Wrong to force clubs to discard men-only membership – Harrington
IT casts a pall over the British Open. It was recently described by defending champion Ernie Els as "weird in this day and age" and has led Scotland's golf-mad First Minister Alex Salmond to boycott this week's tournament.
Along with their world-renowned golf course at Murfield, the fairest links by far on the British Open roster, the Honourable Company of Edinburgh Golfers have employed a strict men-only membership policy since their foundation in 1744.
Staging one of golf's Major championships at clubs that refuse membership to women inevitably paints the ancient game in a poor light.
Yet Padraig Harrington, a two-time winner of the Claret Jug, has leapt to the defence of his sport, insisting that it is a "societal" problem, suggesting a solution will "evolve" and cannot be forced.
"You've got to look at the Masters," said Harrington, pointing to the decision of Augusta National last year to admit two women members for the first time.
This came nine years after former club chairman Hootie Johnson famously responded to a vociferous campaign by women's rights activist Martha Burk to change their membership policies by insisting it would not happen "at the point of a bayonet".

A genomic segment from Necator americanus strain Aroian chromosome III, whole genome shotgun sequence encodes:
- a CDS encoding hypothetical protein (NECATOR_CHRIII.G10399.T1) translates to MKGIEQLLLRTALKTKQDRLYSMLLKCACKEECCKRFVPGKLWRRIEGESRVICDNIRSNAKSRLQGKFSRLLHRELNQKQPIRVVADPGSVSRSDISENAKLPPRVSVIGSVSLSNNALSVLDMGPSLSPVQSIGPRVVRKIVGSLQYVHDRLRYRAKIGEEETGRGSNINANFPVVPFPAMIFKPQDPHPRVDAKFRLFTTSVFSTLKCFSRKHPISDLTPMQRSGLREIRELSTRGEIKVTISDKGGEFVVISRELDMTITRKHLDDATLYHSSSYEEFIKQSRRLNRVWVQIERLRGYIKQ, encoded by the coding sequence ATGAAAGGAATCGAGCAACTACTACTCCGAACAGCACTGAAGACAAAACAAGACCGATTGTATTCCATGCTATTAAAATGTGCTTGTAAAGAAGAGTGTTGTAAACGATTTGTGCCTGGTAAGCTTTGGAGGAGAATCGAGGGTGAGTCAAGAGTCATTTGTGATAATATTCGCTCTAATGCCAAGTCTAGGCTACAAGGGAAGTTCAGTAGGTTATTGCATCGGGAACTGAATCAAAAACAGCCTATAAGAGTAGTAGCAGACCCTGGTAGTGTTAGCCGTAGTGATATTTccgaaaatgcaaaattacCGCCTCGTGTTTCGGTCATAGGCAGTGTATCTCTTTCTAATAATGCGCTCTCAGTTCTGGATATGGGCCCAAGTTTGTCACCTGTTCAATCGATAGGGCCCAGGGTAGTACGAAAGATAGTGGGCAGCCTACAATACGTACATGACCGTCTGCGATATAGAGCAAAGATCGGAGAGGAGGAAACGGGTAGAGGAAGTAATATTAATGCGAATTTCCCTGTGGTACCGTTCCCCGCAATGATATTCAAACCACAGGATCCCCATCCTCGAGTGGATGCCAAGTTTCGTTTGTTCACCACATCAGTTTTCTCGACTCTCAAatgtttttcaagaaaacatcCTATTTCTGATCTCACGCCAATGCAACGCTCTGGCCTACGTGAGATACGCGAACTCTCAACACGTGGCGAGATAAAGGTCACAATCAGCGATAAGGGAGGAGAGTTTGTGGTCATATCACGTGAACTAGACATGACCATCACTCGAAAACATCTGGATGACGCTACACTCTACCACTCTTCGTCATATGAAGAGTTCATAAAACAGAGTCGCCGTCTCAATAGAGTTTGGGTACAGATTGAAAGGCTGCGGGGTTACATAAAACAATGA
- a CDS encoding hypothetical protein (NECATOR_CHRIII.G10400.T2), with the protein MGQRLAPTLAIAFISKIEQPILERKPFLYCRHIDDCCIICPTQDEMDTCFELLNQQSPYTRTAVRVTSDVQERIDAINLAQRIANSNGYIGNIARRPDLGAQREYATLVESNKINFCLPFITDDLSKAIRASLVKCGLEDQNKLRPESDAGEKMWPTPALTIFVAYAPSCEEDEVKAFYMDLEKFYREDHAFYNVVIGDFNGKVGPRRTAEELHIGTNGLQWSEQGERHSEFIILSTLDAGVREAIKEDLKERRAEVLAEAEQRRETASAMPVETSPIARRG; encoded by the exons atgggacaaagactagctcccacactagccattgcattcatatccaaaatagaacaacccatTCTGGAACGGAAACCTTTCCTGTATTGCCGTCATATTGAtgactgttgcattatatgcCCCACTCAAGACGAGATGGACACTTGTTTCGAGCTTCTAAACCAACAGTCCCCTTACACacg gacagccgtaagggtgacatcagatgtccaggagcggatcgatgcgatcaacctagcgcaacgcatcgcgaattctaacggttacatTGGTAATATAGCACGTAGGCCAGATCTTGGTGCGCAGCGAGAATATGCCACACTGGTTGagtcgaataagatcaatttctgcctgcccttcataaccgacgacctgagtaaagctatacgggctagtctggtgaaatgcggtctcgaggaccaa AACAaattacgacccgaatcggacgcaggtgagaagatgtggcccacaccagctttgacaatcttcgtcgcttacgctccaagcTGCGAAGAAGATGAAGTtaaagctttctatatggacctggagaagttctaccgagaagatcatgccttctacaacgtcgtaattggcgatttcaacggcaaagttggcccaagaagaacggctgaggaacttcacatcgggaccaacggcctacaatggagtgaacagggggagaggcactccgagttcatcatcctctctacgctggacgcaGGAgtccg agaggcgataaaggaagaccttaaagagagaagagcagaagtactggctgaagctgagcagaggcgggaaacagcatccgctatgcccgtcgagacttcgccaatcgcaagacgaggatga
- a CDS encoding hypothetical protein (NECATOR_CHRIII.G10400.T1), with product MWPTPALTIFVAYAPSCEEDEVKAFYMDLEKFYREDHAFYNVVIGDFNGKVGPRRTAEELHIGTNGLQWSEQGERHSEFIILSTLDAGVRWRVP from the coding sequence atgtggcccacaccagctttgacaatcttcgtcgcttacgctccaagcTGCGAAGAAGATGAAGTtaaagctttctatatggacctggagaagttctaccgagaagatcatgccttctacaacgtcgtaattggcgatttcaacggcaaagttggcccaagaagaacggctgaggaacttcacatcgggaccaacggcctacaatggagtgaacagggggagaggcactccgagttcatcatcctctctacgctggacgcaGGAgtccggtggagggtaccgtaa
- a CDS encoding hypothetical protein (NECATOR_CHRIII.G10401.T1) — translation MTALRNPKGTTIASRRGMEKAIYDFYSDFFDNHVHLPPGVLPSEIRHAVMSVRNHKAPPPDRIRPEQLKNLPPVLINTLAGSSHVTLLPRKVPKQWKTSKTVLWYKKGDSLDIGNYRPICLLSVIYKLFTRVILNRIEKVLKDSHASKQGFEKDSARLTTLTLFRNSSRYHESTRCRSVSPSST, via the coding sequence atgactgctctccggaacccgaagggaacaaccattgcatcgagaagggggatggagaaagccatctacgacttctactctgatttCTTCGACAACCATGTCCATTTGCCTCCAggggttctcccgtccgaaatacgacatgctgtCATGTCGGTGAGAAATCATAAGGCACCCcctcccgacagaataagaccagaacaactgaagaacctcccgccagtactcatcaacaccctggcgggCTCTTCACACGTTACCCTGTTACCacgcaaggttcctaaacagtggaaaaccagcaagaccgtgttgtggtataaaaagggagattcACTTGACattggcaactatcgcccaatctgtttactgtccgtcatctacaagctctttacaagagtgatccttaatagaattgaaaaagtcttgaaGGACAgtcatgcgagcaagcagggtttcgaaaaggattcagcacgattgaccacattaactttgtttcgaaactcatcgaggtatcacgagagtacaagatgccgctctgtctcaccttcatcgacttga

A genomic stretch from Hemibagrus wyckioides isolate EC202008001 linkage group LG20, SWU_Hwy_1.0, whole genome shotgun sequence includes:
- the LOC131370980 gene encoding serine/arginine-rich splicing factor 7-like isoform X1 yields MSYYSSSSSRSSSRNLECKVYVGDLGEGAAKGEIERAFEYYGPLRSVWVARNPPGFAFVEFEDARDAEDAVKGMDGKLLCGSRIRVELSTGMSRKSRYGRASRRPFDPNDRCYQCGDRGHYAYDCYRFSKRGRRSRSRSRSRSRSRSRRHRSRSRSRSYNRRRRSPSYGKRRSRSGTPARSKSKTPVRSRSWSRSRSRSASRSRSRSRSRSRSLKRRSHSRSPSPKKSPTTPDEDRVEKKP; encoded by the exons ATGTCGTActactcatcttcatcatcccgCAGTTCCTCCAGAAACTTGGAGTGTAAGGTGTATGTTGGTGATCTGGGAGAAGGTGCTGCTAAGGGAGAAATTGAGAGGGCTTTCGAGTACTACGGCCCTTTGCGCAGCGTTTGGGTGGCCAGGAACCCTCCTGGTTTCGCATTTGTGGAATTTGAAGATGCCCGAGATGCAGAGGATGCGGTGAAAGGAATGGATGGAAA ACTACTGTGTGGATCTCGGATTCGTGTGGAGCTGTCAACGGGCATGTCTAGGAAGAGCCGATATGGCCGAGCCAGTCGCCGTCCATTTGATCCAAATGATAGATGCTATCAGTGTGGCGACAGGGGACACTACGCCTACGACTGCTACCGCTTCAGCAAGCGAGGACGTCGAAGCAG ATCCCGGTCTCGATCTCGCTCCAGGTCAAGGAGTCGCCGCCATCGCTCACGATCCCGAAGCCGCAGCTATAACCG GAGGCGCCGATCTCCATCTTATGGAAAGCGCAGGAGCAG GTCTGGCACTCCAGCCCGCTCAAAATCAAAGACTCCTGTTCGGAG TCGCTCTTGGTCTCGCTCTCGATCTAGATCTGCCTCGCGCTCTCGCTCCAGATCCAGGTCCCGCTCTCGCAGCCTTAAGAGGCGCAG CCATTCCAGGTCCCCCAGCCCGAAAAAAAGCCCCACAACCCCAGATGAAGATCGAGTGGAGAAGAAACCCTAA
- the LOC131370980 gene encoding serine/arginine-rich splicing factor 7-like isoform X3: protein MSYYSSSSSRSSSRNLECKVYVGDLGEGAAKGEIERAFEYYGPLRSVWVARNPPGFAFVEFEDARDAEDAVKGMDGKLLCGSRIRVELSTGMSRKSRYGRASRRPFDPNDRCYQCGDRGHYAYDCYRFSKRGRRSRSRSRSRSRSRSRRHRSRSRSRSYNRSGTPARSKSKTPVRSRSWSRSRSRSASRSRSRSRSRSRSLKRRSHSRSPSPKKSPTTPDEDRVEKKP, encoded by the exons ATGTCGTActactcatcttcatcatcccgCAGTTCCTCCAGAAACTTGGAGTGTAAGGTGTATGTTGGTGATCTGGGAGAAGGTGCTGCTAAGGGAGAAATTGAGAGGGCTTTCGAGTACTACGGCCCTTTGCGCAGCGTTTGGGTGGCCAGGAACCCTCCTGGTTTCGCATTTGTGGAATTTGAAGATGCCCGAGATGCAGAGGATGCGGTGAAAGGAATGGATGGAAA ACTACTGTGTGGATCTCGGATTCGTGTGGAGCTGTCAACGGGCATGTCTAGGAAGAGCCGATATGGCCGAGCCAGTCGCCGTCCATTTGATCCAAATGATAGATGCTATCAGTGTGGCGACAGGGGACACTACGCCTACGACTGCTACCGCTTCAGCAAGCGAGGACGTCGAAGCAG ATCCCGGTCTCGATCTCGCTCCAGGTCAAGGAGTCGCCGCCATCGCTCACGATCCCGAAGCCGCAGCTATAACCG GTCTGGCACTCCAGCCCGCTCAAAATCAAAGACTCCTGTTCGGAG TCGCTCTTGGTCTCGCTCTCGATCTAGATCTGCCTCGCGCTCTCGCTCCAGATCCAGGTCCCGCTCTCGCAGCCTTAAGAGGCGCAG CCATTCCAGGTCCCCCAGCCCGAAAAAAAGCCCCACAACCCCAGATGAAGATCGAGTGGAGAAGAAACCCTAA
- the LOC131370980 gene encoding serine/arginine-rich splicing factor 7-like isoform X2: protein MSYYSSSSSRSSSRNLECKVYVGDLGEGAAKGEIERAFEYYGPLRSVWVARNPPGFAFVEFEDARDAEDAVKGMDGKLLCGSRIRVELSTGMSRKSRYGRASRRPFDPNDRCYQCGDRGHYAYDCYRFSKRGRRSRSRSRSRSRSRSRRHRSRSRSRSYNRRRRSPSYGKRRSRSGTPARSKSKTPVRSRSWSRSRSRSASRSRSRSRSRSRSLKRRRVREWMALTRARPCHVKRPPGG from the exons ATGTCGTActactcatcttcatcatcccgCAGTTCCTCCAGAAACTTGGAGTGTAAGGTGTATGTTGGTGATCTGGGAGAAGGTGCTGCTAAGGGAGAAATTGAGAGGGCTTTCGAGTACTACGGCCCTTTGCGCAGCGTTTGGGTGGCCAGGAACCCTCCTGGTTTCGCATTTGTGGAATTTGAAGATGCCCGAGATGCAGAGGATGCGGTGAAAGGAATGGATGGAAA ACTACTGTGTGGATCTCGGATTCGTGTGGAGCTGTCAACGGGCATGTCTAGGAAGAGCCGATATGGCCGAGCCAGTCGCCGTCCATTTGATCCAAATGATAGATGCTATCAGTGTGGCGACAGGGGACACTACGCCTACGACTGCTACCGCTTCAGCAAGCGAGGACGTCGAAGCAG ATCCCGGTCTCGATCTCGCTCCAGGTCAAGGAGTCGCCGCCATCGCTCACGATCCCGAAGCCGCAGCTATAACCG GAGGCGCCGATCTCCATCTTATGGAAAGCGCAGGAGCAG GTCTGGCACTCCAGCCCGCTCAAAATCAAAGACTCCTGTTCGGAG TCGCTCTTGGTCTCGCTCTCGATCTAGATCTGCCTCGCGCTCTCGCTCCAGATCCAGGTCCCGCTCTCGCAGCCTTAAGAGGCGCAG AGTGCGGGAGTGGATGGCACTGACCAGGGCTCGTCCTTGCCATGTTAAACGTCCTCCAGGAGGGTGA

"When the pressure was taken off them, Augusta National took in lady members. None of these clubs want to be pushed," added Harrington.
"These things are evolving. Nowadays you won't find nearly as many husbands playing golf whose wives don't play as well. It's changed from 50 years ago where it was a male-dominated sport. Nowadays it's not like that.
"Letting things change at their natural pace might be the quickest way. Sometimes pushing can slow down the process.
"I grew up at a golf course (Stackstown, Co Dublin) where I was not allowed be a full member (a privilege enjoyed only by members of An Garda Siochana, male or female, until 2010).
"They've since changed. Like a number of other clubs in Ireland, it came because of financial reasons – they needed to get more members."
Three courses on the British Open rota do not accept women members: Muirfield, Royal Troon and Royal St George's, while the R&A, of which Harrington is a playing ambassador, also has a long male-only tradition.
"The R&A wishes to avail of courses with great tradition and that's why we're here," Harrington said. "They know that alienating the club would only entrench them further."
In Ireland, Portmarnock Golf Club's inalienable right to have a male-only membership was upheld by the courts. Yet the Irish Open, an event supported by government funding, is unlikely to revisit while this policy applies.
Asked if people's perception of his sport might be coloured by these traditions, Harrington admitted: "It'd be very easy for people with limited knowledge to say this is representative of golf, yet it's not. No way.
"It's nothing whatsoever got to do with golf. It merely reflects the fact that there are some male-only clubs in society. It is a misnomer to say it's a golf thing. It's a societal thing and, as such, it will evolve."
Els, who handed back the gleaming Claret Jug to the R&A yesterday, was asked what he'd tell his daughter if she asked him to explain why women could not be members.